A Mystery Scope!
Posted 30 January 2010 - 05:53 PM
Posted 30 January 2010 - 05:56 PM
Posted 30 January 2010 - 05:58 PM
- jgibson1@emich likes this
Posted 30 January 2010 - 06:00 PM
Posted 30 January 2010 - 06:02 PM
Where does anyone get enough water in Tucson to rust anything?
It's been a wet winter this year, but normally, we just get the monsoon season in the summer and that's it. I think this telescope may have spent some time up in the mountains where it rains more often.
Posted 30 January 2010 - 06:12 PM
From left to right, the 3 indicator lights were not connected to anything at all (you're looking at the underside). The big orange capacitor is for the synchronous motor to operate in both directions, the RA and Dec motor and gear assemblies. Both motors are Hurst 2 RPM 120v AC. Finally, the electrical junction block with another round capacitor and the RA illuminated reticule. The blue wires on the top right go to one of the light bulbs that plug into the back of the reticules.
The wiring is not that complicated - two motors and two lights. I will probably redo this area a little to make it look neat by putting everything in a Radio Shack project box like I did on the Cave mount. The wiring is old and cracked with lots of chew marks from pack rats.
Posted 30 January 2010 - 06:16 PM
Posted 30 January 2010 - 06:17 PM
On the underside, there is what looks like a AA battery mount. This DC voltage is probably for the illuminated reticule. The wiring also goes to a jack that was for something. There is another jack on that junction board and also one on the motor driven focuser block.
Posted 30 January 2010 - 06:36 PM
Posted 30 January 2010 - 06:40 PM
Posted 30 January 2010 - 06:41 PM
Looks like fun, you definitely got one of a kind and your work cut out for you,and like I said 1st "looks like fun"
It's fun, but the funner part is after everything is cleaned up, painted, lubed and ready to be put back together again. The not-fun part is rust and old paint removal.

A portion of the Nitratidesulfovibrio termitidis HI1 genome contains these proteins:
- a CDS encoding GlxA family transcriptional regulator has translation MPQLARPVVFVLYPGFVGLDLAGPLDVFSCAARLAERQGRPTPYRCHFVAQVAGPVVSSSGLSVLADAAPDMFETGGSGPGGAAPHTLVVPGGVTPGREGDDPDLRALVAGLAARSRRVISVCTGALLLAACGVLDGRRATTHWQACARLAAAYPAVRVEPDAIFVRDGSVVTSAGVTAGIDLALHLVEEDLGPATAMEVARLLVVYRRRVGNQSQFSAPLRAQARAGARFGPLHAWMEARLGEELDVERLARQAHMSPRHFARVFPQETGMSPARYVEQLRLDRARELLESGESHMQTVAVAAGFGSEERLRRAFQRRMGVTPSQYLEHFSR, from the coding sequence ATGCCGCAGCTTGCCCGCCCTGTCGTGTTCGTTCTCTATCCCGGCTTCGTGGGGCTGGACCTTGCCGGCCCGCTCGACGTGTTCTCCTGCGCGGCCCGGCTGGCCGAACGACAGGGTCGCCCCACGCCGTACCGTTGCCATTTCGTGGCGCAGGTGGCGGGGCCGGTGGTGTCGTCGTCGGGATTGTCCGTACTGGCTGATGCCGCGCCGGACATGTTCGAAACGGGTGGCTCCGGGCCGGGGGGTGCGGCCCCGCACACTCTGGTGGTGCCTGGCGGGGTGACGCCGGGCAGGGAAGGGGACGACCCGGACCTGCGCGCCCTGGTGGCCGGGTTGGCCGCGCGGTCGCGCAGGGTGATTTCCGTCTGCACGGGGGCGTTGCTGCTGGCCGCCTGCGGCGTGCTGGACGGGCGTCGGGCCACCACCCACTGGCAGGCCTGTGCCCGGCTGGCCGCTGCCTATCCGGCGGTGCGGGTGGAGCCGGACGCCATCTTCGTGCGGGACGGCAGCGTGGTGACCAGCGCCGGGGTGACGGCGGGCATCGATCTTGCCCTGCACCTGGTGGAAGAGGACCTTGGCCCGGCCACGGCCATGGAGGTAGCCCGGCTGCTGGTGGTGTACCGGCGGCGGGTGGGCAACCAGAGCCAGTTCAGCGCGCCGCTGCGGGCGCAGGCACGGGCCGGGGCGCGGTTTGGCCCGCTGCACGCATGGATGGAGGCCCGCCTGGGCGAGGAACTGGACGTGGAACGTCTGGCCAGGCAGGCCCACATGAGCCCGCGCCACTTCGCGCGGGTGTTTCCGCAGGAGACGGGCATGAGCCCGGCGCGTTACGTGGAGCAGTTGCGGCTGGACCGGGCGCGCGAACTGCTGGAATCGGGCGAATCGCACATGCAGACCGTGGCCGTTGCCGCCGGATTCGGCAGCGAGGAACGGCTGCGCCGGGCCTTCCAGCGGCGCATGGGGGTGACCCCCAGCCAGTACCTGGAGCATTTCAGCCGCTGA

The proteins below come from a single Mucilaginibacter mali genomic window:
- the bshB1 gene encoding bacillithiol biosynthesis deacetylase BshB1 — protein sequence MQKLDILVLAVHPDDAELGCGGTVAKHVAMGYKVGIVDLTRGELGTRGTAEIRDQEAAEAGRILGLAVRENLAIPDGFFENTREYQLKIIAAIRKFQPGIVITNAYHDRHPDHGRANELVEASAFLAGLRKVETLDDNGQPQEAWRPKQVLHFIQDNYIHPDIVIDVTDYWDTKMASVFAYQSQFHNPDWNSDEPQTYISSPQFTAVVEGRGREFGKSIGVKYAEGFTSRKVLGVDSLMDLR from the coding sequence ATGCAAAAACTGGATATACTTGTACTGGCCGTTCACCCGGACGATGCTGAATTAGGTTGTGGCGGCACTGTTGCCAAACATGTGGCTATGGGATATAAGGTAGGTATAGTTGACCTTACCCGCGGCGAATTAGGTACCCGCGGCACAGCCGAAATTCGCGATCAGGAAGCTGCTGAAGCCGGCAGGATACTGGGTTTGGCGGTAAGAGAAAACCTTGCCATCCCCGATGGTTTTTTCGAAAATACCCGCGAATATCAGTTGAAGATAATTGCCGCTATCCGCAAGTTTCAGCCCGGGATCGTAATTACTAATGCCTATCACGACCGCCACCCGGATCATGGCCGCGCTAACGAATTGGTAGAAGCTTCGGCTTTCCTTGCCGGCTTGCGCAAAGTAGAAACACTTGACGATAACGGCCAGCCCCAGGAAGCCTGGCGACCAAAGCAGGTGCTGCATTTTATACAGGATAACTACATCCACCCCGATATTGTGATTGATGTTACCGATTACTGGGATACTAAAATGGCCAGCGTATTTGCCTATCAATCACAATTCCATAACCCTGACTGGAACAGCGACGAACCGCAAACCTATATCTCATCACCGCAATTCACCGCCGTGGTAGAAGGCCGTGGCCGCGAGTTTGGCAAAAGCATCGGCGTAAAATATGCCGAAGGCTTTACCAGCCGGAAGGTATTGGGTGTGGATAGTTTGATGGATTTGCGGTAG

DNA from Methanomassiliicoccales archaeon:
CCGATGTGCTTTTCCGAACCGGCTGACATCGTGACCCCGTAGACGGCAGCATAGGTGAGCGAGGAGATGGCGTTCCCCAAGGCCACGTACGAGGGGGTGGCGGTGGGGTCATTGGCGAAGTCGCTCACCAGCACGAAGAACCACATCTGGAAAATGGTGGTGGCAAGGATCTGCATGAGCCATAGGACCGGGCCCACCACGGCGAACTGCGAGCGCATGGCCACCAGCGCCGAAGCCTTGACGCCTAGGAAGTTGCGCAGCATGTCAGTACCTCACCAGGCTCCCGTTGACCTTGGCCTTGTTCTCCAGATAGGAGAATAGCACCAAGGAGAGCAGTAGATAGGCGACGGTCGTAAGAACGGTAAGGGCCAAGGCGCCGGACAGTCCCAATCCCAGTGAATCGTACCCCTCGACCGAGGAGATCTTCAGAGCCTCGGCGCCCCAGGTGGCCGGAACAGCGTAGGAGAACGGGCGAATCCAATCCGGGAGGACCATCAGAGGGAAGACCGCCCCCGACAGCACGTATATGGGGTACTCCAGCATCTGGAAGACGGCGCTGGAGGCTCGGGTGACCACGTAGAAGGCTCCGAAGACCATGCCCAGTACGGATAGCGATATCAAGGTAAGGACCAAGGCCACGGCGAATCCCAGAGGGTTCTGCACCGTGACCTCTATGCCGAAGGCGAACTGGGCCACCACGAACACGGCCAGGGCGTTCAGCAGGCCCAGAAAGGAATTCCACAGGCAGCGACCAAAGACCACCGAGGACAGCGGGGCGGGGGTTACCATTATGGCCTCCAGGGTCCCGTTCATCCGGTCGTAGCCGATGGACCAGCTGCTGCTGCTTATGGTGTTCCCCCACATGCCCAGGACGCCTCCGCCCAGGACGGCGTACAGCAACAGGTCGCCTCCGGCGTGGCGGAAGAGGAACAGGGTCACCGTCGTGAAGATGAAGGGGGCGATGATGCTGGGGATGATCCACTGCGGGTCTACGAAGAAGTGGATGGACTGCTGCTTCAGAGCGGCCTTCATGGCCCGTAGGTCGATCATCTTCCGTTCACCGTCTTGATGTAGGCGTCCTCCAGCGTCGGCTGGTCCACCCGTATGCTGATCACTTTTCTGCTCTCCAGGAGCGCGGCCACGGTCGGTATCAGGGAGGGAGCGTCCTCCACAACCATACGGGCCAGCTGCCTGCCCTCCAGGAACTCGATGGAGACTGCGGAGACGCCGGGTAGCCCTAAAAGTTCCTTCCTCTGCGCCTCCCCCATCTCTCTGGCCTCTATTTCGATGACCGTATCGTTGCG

Posted 30 January 2010 - 06:46 PM
The dried out rusty goo on the aluminum parts will clean up easy and then it's just a lot of polishing.
Posted 30 January 2010 - 06:53 PM
Posted 30 January 2010 - 06:57 PM
Posted 30 January 2010 - 07:01 PM
Posted 30 January 2010 - 07:05 PM
Posted 30 January 2010 - 07:08 PM
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Posted 30 January 2010 - 07:13 PM
Posted 30 January 2010 - 07:14 PM
Posted 30 January 2010 - 07:15 PM
Posted 30 January 2010 - 08:03 PM
The mirror blank was obviously made by Corning Glass Works of New York. (My two 8-inch mirrors, one by Coast Instrument and one by Cave, are Corning glass that were both aluminized by Panchro, but neither had their backs ground flat like yours.)
I lived within a 30-minute bicycle ride of Signal Hill, Calif. from 1955 to 1960, was a rabid amateur astronomer and telescope maker but never heard of Morvac. The only places that I ever knew of that did aluminizing for telescope mirrors in Southern California in those days were Panchro and Keim.
There was a Nye Optical Co. on Cherry Ave. on Signal Hill, which I visited a number of times for mirror making supplies. (I donated a 1958 Nye catalog to Bob Provin for his Classic Telescopes and Catalogs website. Here's a link to it. On page 7, it mentions that aluminizing service was furnished, but I think they used Panchro and/or Keim, the same that nearby Cave and Coast Instrument used.)
Perhaps the maker of your 8-inch had professional connections to Morvac on Signal Hill, which may have only done optical coatings for industry. Maybe they aluminized this mirror as a favor or as a "G-Job."
Dan, so glad you're the one who found this scope. In your hands, it'll be brought back to better than new condition. Looking forward to the progress reports!
P.S. Oh, by the way, here's a picture of my Corning Glass Works 3-inch ashtray that was made as a sourvenir to commemmorate the successful pouring of the 200" Palomar Pyrex blank. I found it on the Bay a few years ago.
Posted 30 January 2010 - 08:16 PM
Not dead; that's a skin. Little fella probably lived a bit longer.
Fortunately, this one was already dead, neighbor of the spider.
Also, no signs of black widows... yet. You need to look for sizeable egg sacs that should be fairly smooth, between 6mm and 8mm (possibly up to 12mm) in diameter. If you come across egg sacs of similar size but a little spikey looking, thems brown widow's. And they can be just as nasty...
Posted 30 January 2010 - 08:45 PM